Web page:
Afghanistan in Biden’s Worldview: What Next?

by Monish Tourangbam Neha Dwivedi - 8 December, 2020, 12:00 2071 Views 0 Comment

The election of former Vice President and Senator Joe Biden as the 46th President of the United States has given rise to a number of assessments and speculations about the broader direction of U.S. foreign policy as well his approach to particular regional priorities and bilateral relations. In terms of priorities, negotiating the way out of America’s longest war in Afghanistan has remained a barometer of foreign policy success among successive American presidents. The eventual consequence of Trump’s presidency in Afghanistan has been the peace agreement between the United States and Taliban signed in Qatar, which has paved the way for the more treacherous intra-Afghan talks but has hardly calmed nerves among the stakeholders in the war-torn country. The future of Afghanistan remains in dire straits as Biden prepares to assume office early next year in Washington. Nevertheless, as was expected, the change of guard in Washington has renewed debates on America’s next steps as the Biden team prepares to inherit the Afghan quagmire and decide the shape of things to come for the future of U.S. role and presence in Afghanistan.

There seems to be a prevailing view that Biden will not make any radical changes to Trump’s broader withdrawal plan from Afghanistan. Much of the assessments and debates seem to be revolving around the specifics of how the plan is to be carried out amidst the complexities of the intra-Afghan talks over a ceasefire and the future of political power arrangement in Afghanistan. Biden’s disenchantment with greater involvement of American troops in Afghanistan has been widely reported and his support for reconciliation talks with the Taliban and a leaner American presence has been emphasized. During his tenure as President Obama’s Vice President, he had expressed his disagreement over sending additional troops to Afghanistan and seemed to insist on a narrower counter-terrorism approach.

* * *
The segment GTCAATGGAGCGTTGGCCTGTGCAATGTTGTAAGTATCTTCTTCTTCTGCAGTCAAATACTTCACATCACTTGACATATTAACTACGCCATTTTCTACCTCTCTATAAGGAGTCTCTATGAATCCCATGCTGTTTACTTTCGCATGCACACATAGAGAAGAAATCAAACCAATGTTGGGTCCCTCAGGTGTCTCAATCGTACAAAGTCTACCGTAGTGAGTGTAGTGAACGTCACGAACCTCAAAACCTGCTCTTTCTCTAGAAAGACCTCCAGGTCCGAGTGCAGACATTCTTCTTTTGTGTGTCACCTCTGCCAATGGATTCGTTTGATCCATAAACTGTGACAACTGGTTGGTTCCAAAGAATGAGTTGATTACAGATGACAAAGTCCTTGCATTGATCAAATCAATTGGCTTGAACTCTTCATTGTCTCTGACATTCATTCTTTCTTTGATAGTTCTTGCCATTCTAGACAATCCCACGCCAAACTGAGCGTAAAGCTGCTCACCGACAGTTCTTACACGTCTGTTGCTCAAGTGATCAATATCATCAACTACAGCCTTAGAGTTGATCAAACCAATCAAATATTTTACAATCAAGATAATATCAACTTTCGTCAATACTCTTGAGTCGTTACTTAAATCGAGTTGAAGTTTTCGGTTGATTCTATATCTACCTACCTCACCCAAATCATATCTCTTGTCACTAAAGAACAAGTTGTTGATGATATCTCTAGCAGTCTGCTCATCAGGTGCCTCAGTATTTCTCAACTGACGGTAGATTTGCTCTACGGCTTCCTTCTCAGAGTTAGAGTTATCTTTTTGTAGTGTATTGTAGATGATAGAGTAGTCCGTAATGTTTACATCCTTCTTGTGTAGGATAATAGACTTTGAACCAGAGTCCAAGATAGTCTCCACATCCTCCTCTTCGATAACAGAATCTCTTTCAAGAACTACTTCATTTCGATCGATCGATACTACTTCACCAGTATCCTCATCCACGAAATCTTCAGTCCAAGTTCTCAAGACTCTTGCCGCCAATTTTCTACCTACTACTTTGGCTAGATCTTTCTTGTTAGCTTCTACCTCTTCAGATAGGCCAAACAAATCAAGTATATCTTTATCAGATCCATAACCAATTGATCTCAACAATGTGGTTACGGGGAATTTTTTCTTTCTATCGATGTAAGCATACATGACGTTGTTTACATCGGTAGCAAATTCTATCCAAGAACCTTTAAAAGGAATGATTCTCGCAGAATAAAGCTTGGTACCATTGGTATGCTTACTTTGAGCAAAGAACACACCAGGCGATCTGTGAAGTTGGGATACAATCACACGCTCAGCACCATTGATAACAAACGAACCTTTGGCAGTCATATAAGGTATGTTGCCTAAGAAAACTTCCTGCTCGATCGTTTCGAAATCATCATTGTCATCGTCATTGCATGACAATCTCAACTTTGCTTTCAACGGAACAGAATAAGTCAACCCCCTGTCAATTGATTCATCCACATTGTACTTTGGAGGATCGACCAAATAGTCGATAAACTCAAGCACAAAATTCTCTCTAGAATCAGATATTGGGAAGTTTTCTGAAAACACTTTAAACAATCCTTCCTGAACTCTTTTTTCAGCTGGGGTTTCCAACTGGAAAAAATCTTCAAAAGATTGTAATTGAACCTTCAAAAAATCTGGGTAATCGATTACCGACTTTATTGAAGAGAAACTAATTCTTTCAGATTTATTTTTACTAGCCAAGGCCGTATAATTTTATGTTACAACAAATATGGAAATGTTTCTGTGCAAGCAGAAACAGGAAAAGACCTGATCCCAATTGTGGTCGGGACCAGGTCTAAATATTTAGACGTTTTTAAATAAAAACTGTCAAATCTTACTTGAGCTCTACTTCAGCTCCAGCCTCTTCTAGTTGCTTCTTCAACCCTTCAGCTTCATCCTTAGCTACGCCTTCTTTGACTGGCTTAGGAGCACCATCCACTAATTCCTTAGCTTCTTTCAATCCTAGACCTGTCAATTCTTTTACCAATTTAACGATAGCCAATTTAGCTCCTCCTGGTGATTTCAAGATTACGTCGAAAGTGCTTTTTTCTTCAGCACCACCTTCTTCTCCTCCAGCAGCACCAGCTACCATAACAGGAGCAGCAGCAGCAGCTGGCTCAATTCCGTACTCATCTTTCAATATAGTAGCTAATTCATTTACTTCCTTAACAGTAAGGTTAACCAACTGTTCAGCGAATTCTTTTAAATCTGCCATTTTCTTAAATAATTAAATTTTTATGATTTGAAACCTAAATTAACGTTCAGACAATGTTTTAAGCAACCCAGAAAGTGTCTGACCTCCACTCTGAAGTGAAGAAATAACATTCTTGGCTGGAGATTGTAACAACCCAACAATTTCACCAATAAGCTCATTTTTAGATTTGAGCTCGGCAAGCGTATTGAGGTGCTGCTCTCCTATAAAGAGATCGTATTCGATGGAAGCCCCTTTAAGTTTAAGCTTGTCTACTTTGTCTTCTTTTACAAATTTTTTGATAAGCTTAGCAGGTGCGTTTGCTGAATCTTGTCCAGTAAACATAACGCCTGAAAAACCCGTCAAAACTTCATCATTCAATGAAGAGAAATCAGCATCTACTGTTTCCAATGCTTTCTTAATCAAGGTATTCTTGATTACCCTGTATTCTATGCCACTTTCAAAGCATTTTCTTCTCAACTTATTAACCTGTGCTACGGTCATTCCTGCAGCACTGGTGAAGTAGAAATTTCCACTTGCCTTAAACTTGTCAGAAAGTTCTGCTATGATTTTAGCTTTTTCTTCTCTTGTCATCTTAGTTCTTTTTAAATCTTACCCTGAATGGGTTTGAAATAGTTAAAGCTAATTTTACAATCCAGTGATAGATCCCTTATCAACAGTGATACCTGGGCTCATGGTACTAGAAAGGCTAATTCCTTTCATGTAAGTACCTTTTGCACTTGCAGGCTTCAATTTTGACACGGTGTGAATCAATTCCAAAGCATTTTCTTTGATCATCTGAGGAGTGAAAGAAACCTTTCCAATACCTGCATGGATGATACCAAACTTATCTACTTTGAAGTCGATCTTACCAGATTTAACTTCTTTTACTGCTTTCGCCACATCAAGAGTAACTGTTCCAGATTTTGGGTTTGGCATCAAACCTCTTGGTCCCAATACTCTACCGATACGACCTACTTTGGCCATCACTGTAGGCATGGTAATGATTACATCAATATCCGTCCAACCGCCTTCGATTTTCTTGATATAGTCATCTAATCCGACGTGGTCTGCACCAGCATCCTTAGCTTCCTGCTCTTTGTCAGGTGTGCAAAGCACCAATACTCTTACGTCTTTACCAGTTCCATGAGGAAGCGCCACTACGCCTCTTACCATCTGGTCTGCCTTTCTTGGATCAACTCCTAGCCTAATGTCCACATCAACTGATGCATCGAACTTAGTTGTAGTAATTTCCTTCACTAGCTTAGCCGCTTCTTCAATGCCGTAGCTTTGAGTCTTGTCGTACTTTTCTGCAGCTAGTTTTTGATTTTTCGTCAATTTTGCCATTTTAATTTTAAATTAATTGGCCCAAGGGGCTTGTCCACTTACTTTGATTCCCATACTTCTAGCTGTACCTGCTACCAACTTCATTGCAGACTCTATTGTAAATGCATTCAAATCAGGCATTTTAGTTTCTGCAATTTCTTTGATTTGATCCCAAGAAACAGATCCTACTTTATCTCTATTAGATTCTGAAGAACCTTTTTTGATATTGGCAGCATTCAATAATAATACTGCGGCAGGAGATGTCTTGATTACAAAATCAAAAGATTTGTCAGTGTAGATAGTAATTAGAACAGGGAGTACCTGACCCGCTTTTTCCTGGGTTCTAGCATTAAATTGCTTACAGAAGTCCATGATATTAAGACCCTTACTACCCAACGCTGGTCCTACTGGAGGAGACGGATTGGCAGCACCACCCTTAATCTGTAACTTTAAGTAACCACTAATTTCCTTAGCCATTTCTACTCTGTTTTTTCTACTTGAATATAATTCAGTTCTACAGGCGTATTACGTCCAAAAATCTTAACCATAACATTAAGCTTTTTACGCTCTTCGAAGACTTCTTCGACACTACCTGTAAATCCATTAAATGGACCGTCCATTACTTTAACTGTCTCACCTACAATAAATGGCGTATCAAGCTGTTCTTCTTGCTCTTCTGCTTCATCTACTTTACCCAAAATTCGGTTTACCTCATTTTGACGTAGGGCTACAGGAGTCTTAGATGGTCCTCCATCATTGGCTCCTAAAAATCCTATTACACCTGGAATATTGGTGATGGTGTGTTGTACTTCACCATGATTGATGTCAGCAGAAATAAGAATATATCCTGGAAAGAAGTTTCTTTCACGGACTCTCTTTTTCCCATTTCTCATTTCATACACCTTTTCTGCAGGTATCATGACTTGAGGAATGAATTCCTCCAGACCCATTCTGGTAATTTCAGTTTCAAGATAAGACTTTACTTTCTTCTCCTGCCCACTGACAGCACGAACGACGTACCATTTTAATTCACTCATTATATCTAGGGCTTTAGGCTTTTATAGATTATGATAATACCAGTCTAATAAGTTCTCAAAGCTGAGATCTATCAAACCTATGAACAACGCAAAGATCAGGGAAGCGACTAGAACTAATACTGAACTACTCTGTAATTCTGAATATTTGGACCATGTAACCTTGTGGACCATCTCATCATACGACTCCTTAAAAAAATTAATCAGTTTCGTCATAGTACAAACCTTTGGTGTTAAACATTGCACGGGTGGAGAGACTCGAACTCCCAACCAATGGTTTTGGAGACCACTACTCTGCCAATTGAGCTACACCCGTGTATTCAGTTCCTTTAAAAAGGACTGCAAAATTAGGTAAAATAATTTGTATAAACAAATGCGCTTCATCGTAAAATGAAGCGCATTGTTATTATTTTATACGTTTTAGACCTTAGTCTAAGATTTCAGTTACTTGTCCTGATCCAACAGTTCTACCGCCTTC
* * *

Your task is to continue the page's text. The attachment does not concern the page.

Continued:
In an interview to Newsweek, Vice President Biden commented that “the Taliban per se” was not America’s enemy and emphasized the salience of reconciliation wherein the Taliban “commit not to be engaged with al Qaeda or any other organization that they would harbor to do damage” to the United States or its allies. An article that President-elect Joe Biden wrote during the presidential campaign for Foreign Affairs suggests that he does not seem to have changed his opinion much. He argued for ending the “forever wars”, bringing most of the U.S. troops from Afghanistan and limiting their mission to defeating Al Qaeda and ISIS. He emphasized on focusing on other instruments of American power, more particularly the role of diplomacy. The Trump administration was widely criticized for its lack of attention and reliance on America’s traditional corridors of diplomacy. As such, it will be important to watch, just how differently, a Biden presidency will employ the regional bureaus of the U.S. State Department, especially in engaging countries like Pakistan to deal with the Afghan quagmire.